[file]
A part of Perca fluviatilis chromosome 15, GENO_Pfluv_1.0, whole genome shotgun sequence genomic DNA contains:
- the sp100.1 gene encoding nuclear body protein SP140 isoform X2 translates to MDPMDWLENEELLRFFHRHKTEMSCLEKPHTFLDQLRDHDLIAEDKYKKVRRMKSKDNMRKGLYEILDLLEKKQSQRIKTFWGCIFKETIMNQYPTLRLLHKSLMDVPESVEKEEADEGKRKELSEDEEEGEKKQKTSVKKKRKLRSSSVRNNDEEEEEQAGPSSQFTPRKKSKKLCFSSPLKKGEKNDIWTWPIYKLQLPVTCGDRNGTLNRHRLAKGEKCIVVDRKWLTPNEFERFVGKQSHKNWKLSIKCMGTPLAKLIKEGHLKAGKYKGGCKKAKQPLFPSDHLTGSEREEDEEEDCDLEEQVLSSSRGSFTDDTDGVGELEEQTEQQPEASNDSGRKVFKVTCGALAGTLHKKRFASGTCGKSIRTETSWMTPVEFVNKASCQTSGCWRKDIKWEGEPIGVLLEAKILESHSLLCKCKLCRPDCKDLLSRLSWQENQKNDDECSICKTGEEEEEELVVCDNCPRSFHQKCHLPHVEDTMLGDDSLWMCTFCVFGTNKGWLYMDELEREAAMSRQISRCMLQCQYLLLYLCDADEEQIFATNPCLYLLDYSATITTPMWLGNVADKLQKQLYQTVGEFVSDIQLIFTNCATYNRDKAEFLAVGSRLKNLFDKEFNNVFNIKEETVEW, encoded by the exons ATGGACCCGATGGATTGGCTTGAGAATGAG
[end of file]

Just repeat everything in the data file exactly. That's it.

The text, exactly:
A part of Perca fluviatilis chromosome 15, GENO_Pfluv_1.0, whole genome shotgun sequence genomic DNA contains:
- the sp100.1 gene encoding nuclear body protein SP140 isoform X2 translates to MDPMDWLENEELLRFFHRHKTEMSCLEKPHTFLDQLRDHDLIAEDKYKKVRRMKSKDNMRKGLYEILDLLEKKQSQRIKTFWGCIFKETIMNQYPTLRLLHKSLMDVPESVEKEEADEGKRKELSEDEEEGEKKQKTSVKKKRKLRSSSVRNNDEEEEEQAGPSSQFTPRKKSKKLCFSSPLKKGEKNDIWTWPIYKLQLPVTCGDRNGTLNRHRLAKGEKCIVVDRKWLTPNEFERFVGKQSHKNWKLSIKCMGTPLAKLIKEGHLKAGKYKGGCKKAKQPLFPSDHLTGSEREEDEEEDCDLEEQVLSSSRGSFTDDTDGVGELEEQTEQQPEASNDSGRKVFKVTCGALAGTLHKKRFASGTCGKSIRTETSWMTPVEFVNKASCQTSGCWRKDIKWEGEPIGVLLEAKILESHSLLCKCKLCRPDCKDLLSRLSWQENQKNDDECSICKTGEEEEEELVVCDNCPRSFHQKCHLPHVEDTMLGDDSLWMCTFCVFGTNKGWLYMDELEREAAMSRQISRCMLQCQYLLLYLCDADEEQIFATNPCLYLLDYSATITTPMWLGNVADKLQKQLYQTVGEFVSDIQLIFTNCATYNRDKAEFLAVGSRLKNLFDKEFNNVFNIKEETVEW, encoded by the exons ATGGACCCGATGGATTGGCTTGAGAATGAG